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Impact story

NIH National Institute of Allergy and Infectious Diseases, Creative Commons

Learning about human infections from studies of animal disease transmission

11 Jul 2017

This case study forms part of our Investing for Impact report, looking at how MRC- funded research delivers impact. More can be found in the Investing for Impact section of our website.

MRC-funded research into how antibiotic resistance can jump from farm animals to humans in 2015 highlighted potential new transmission routes to infections. This work has led to a new approach to re-sensitising resistant bacteria to existing antibiotics as well as new diagnostic technology.

Antibiotics are widely used in industries such as agriculture and farming, often as a “growth promoter” – micro-doses of antibiotics given to livestock will boost the animals’ weight, and thus get them to market faster. Unfortunately, these micro-doses can provide the perfect conditions for antibiotic resistance to evolve. This is because low doses of antibiotic are not lethal enough to kill bacteria, giving them opportunity to mutate and evolve mechanisms of antibiotic resistance. The ability of these resistant bacteria to then eventually jump from animals to humans is therefore of grave concern.

This concern was brought home in 2015 when researchers funded primarily by the MRC bought and analysed pre-packaged fresh meat products, labelled as being of UK farm origin, from supermarkets in five locations across England. Led by Dr Mark Holmes at the University of Cambridge, the study showed that a type of bacteria known as methicillin-resistant Staphylococcus aureus (MRSA) was isolated from this meat. It was the first time this particular strain of MRSA was identified in retail meat products in the UK. Its presence in the human food chain demonstrates yet another potential pathway for the transmission of antibiotic resistance from livestock to the broader human population.

Dr Holmes has experience in studying MRSA strains in animals and how these infections can cross over to cause disease in humans. In 2011, he and his team identified a novel strain of MRSA isolated from milk in British dairy cows. Resistance to methicillin is usually determined by testing the bacteria for the presence of a gene called mecA. However this new strain of MRSA was undetectable by this method; instead of mecA, these bacteria had a related gene subsequently named mecC. Worryingly, this new strain of MRSA was found in clinical samples from humans as well. Because these bacteria had mecC instead of mecA, it had the potential to be misdiagnosed when testing for MRSA. In 2012, in collaboration with the Health Protection Agency, Dr Holmes and his team helped design and implement a new diagnostic test that would be capable of detecting this mecC strain of MRSA, allowing scientists to identify the source and transmission of infection.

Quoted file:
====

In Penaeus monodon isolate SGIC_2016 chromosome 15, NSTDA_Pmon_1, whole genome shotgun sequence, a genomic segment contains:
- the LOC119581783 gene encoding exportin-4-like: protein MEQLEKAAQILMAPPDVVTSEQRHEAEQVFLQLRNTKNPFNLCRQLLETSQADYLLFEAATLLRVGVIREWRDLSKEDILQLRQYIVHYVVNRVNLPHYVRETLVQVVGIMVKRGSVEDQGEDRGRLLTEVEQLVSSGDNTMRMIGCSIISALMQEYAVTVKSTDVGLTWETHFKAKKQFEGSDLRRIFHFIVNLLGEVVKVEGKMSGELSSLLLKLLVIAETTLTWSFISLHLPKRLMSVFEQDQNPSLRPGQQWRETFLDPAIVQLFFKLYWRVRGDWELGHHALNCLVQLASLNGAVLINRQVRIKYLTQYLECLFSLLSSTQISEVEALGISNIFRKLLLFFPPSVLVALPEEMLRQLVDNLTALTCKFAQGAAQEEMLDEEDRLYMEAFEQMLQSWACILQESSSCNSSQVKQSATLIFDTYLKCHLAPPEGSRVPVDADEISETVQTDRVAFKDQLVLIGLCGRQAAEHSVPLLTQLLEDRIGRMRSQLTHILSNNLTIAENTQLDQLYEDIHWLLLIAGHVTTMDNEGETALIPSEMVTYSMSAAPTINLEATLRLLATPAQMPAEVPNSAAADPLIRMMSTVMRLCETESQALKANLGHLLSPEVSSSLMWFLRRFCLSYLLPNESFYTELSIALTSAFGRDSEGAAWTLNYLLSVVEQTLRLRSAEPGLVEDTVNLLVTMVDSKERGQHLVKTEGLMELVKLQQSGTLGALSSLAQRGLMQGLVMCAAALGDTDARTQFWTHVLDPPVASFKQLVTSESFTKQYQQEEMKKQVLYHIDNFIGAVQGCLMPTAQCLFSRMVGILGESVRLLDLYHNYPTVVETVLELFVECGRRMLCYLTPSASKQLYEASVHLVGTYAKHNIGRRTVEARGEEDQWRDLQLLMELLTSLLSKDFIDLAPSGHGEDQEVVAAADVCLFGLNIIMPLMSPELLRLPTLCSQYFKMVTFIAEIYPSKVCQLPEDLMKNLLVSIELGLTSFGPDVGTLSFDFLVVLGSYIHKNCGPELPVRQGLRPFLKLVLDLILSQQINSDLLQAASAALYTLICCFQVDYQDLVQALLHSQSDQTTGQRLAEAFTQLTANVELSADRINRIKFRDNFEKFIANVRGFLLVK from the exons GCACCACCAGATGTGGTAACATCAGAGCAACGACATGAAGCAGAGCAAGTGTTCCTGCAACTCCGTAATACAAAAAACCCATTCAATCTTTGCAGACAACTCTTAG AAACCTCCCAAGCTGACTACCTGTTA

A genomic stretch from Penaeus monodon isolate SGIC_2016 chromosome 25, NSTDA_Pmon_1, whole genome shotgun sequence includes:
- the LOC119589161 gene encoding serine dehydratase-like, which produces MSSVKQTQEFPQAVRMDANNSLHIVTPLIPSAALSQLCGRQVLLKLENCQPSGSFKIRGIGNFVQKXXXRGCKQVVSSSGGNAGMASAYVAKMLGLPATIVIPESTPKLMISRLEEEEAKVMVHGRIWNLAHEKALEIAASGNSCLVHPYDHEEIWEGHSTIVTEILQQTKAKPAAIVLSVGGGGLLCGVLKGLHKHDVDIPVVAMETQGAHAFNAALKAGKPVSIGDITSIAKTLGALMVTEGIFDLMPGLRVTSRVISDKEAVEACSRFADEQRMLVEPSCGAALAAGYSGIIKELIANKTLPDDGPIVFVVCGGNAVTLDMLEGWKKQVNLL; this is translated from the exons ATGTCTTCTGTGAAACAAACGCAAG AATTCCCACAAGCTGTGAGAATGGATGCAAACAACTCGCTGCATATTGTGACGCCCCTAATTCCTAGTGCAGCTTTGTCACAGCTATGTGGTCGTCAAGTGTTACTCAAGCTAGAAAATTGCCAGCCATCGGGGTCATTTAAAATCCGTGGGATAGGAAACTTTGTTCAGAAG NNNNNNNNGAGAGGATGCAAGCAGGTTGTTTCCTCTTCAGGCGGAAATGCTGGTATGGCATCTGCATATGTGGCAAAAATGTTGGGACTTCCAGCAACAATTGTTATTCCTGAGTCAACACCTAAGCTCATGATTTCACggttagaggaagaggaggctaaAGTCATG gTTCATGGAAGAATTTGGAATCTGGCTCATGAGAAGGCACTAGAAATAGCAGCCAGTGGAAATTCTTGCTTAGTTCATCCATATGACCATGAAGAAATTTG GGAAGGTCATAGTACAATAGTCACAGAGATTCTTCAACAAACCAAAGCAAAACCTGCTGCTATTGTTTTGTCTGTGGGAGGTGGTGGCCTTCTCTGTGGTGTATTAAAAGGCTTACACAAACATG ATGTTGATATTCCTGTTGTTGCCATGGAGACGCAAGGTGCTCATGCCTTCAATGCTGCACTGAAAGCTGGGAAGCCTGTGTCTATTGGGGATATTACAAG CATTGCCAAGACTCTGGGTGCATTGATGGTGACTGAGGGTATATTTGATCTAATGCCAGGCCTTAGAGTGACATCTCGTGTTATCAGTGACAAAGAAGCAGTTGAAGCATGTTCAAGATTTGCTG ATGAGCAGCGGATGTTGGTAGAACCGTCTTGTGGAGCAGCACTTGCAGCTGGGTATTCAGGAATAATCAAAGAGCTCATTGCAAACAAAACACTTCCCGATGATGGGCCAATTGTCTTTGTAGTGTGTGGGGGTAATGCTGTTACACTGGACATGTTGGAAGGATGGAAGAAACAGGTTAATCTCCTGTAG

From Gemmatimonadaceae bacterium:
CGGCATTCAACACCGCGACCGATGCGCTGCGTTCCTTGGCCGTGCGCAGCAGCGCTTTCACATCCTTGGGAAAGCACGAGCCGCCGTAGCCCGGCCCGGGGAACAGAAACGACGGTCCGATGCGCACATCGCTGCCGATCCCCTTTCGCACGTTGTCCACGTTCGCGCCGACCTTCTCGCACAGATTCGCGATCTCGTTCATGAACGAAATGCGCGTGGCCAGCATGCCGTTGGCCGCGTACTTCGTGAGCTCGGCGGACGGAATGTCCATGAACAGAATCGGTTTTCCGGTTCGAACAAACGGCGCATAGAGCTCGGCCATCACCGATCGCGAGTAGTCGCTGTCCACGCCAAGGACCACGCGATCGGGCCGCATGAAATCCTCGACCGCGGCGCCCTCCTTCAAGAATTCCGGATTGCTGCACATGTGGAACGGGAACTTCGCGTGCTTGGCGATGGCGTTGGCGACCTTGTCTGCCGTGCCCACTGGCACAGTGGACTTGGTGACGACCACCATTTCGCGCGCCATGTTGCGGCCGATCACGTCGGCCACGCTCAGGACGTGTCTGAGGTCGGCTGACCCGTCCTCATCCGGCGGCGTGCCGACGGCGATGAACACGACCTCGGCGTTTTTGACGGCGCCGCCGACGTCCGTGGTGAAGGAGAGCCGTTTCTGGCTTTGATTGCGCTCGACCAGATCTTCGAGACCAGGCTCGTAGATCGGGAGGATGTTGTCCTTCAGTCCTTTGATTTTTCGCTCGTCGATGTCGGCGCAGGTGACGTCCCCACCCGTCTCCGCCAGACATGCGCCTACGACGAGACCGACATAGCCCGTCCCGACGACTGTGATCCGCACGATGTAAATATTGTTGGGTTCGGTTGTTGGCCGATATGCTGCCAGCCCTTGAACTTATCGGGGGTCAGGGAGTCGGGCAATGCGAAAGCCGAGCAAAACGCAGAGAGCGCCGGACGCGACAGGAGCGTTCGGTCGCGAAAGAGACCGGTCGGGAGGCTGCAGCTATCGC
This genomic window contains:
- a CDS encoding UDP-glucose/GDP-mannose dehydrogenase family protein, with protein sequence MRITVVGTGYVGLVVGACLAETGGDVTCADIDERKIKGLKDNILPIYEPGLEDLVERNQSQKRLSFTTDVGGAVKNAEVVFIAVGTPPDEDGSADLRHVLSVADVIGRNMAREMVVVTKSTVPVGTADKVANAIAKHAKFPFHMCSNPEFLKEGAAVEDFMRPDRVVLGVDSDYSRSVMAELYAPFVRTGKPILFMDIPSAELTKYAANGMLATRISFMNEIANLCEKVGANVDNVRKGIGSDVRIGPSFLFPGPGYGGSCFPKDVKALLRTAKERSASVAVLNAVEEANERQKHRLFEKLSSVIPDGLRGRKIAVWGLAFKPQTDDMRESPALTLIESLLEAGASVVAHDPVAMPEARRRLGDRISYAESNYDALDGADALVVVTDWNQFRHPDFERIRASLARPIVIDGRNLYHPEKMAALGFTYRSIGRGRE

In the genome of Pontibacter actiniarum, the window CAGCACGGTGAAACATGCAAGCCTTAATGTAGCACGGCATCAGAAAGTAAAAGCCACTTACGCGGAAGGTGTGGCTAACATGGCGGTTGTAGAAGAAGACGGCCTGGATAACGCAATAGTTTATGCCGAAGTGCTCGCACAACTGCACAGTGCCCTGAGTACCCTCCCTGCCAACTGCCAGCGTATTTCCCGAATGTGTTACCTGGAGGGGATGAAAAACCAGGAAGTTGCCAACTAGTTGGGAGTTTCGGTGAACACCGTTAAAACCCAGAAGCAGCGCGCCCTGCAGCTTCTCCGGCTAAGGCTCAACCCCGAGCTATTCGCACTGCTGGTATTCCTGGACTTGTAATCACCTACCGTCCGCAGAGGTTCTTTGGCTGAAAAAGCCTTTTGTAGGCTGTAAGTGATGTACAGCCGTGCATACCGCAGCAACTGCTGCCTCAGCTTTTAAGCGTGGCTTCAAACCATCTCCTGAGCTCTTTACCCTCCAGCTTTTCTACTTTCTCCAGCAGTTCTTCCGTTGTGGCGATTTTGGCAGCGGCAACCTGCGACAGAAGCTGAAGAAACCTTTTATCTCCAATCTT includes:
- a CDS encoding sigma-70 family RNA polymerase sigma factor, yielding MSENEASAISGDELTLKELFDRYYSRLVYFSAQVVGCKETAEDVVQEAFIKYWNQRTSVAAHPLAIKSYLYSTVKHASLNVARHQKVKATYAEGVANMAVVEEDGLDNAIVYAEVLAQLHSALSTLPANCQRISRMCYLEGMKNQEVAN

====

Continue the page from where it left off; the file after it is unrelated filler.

But could the difference between these two strains of MRSA be exploited to treat these infections? An innovative solution to the problem of antibiotic resistance is to attempt to re-sensitise resistant bacteria to existing antibiotics by exploiting our knowledge of the mechanisms behind resistance. For example, by using novel inhibitors or combinations of antibiotics that act synergistically, it could be possible to overcome antibiotic resistance. In 2014, Dr Holmes and his team published their results investigating this approach in the mecC strain of MRSA. When bacteria develop resistance to antibiotics like methicillin, they do so by producing an enzyme called β-lactamase which breaks down the antibiotic molecule, thereby making it harmless to them. Using a drug that can inhibit this enzyme (i.e. a β-lactamase inhibitor) with the antibiotic can render a previously resistant strain of bacteria once again sensitive to that antibiotic. Dr Holmes and his team demonstrated that the MRSA mecC strain was indeed susceptible to the combination of penicillin and the β-lactam inhibitor clavulanic acid.

This important work demonstrates that antibiotic resistance is a problem growing far beyond just humans, and has an impact on a multitude of industries. To tackle this, we need to closely monitor the transmission of antibiotic resistant bacteria between animals and humans as well as understand the mechanisms behind the process. We also need to transform agricultural practices to reduce the frequency of such events, working closely with veterinarians, farmers, and clinicians.

Award details: G1001787

Image description: Scanning electron micrograph of methicillin-resistant Staphylococcus aureus and a dead human immune cell


  • Categories: Research
  • Health categories: Infection
  • Locations: Cambridge
  • Type: Impact story, Success story